1. The importance of detailed planning
Detailed planning is the key to any successful redundancy consultation exercise. One of the first documents that the employer will need to have ready is the written communication to the employee representatives, detailing the information required under section 188(4). However, there are many issues to be considered before this information can be provided in full. In particular, the employer must formulate proposals for the range of affected employees; the identity of the representatives; selection pools; selection criteria and redundancy terms. Important decisions may also need to be taken about the constituencies from which representatives are to be elected. It will also be prudent to determine an outline timetable for consultation and the process of implementing the redundancies.
2. Establishing the business case for redundancies
One of the earliest topics on which consultation must take place concerns ways and means of avoiding the redundancies. The information provided to the employee representatives must include the reasons for the proposed redundancies. The employer must therefore develop the business case for the redundancies and any supporting documentation to be provided during consultation. Where the redundancies arise out of the need to change terms and conditions, the business case for the change will need to be set out. The aim is to provide a cogent explanation, supported by relevant information, to allow the representatives an opportunity to understand what is being proposed and why, and to prepare their response.
In addition, the employer should expect consultation to include some consideration of alternatives to redundancy or arrangements which would reduce the numbers of dismissals. These may include proposals for redeployment, voluntary redundancies, short-time working or job sharing. The employer will need to explain to representatives the steps short of redundancies that have already been considered or explored and respond meaningfully to any counter-proposals made by the representatives.
3. Establish proposed numbers and timescale
The employer needs to establish proposals for the number of, and timescale for, any redundancies. This will indicate whether consultation is required at all and what the minimum consultation period will be. Care needs to be taken to ensure that all relevant proposed "redundancy dismissals" are identified. In addition, where redundancies are occurring at more than one location, consideration may need to be given to whether the redundancies are occurring at a single establishment.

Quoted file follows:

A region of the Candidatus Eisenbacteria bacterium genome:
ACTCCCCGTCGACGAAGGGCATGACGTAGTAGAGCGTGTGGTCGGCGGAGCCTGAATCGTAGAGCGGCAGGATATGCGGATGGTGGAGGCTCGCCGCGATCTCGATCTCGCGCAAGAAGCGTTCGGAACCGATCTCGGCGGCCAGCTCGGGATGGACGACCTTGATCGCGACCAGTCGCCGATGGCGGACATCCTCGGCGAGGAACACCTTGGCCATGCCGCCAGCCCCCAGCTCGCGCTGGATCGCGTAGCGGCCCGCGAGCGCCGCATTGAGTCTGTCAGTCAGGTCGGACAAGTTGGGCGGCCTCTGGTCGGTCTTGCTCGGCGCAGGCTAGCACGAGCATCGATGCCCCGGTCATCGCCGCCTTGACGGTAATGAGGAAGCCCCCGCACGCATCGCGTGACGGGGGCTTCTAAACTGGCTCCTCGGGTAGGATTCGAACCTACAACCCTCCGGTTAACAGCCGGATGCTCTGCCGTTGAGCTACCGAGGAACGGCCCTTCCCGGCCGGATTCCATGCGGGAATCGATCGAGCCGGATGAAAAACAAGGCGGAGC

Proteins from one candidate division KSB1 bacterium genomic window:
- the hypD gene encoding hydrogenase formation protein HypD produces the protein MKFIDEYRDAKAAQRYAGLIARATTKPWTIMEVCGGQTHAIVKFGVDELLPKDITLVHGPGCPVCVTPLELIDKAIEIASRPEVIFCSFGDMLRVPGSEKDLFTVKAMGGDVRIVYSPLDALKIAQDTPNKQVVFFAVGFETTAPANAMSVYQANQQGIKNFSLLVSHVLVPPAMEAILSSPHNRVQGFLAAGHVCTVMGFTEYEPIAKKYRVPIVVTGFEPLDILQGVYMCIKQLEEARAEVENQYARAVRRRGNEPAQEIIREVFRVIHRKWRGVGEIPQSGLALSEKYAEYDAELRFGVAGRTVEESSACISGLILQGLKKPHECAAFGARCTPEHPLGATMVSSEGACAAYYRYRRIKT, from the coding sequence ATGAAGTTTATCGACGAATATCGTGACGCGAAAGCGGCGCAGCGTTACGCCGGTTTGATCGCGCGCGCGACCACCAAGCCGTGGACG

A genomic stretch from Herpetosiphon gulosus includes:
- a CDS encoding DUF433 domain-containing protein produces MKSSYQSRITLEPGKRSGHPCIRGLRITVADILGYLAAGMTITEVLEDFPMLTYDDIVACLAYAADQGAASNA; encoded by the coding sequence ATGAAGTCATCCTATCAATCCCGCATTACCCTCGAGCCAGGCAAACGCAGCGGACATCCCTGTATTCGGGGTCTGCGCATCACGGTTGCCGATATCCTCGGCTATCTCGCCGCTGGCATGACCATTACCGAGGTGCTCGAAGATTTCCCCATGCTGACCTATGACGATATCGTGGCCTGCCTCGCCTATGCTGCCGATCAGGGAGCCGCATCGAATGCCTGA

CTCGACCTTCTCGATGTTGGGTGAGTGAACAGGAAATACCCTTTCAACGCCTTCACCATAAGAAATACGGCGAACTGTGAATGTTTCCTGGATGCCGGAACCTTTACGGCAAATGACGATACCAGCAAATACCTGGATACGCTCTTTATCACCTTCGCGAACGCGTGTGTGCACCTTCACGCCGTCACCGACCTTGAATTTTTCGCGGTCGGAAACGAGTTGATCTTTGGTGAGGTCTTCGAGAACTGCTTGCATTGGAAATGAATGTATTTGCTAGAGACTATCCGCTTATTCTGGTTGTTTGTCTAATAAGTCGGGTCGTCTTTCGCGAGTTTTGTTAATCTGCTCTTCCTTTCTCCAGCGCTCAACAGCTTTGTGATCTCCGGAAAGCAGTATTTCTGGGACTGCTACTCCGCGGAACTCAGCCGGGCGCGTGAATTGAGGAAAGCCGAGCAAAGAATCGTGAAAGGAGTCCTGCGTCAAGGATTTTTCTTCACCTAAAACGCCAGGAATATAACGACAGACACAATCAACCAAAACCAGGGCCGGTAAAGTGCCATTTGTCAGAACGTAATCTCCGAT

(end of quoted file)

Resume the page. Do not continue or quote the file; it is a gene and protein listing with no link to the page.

The employer needs to establish when the redundancies are likely to take place. In some cases, there may be a need to retain employees for a particular period to complete specific tasks or to deal with a phased cessation or handover of certain activities. In these cases, some form of retention bonus may be considered.
4. Identifying appropriate selection pools
The next stage is to identify the employees affected by the proposals. The information to be provided to employee representatives should break down the proposed dismissals by categories of employee and identify the total number of employees in each category employed at the establishment. At this stage the employer will also need to identify appropriate redundancy pools and establish whether selection for redundancy is required. Where all of the employees in the selection pool are to be dismissed, no selection criteria will be required. However, selection criteria will be required where the proposal is to reduce the numbers of employees in the pool.
Identifying the appropriate redundancy pools is an important element in ensuring that any subsequent dismissals are fair. The fairness of the dismissals can be entirely undermined if the pool is defined too narrowly. The pool should not necessarily be confined to the most obviously affected group of employees. If there are other employees who carry out the same or similar types of work, or who have interchangeable skills, consideration needs to be given to including those employees in the redundancy pool.
The size of the pool defines the employees who will be affected by the redundancy proposal and whose representatives will need to be consulted. It will also affect the constituencies from whom representatives are to be elected. An employer will not wish to rush into consultation only to find that the selection pool has been too narrowly defined, so that extending it will require consultation to begin again in respect of a wider group of employees.
A further practical point is that the selection pool must be such as will allow the ready application of selection criteria. The wider the categories of employees in the pool, and the greater the differences in the work they do or the skills they have, the harder it will be to apply meaningful selection criteria consistently to the employees within the pool.
5. Identifying proposed selection criteria
The statutory information given to employee representatives must also set out the proposals for selecting the employees to be made redundant. This means that the employer needs to formulate selection criteria and table these for consultation. This can be an onerous task: the selection criteria must be carefully drawn up to ensure that the best employees in terms of skills and expertise are retained to meet the future needs of the business. Furthermore, the criteria must be as objective as possible and capable of being applied fairly and consistently, in order to minimise the risk of successful discrimination and unfair dismissal claims.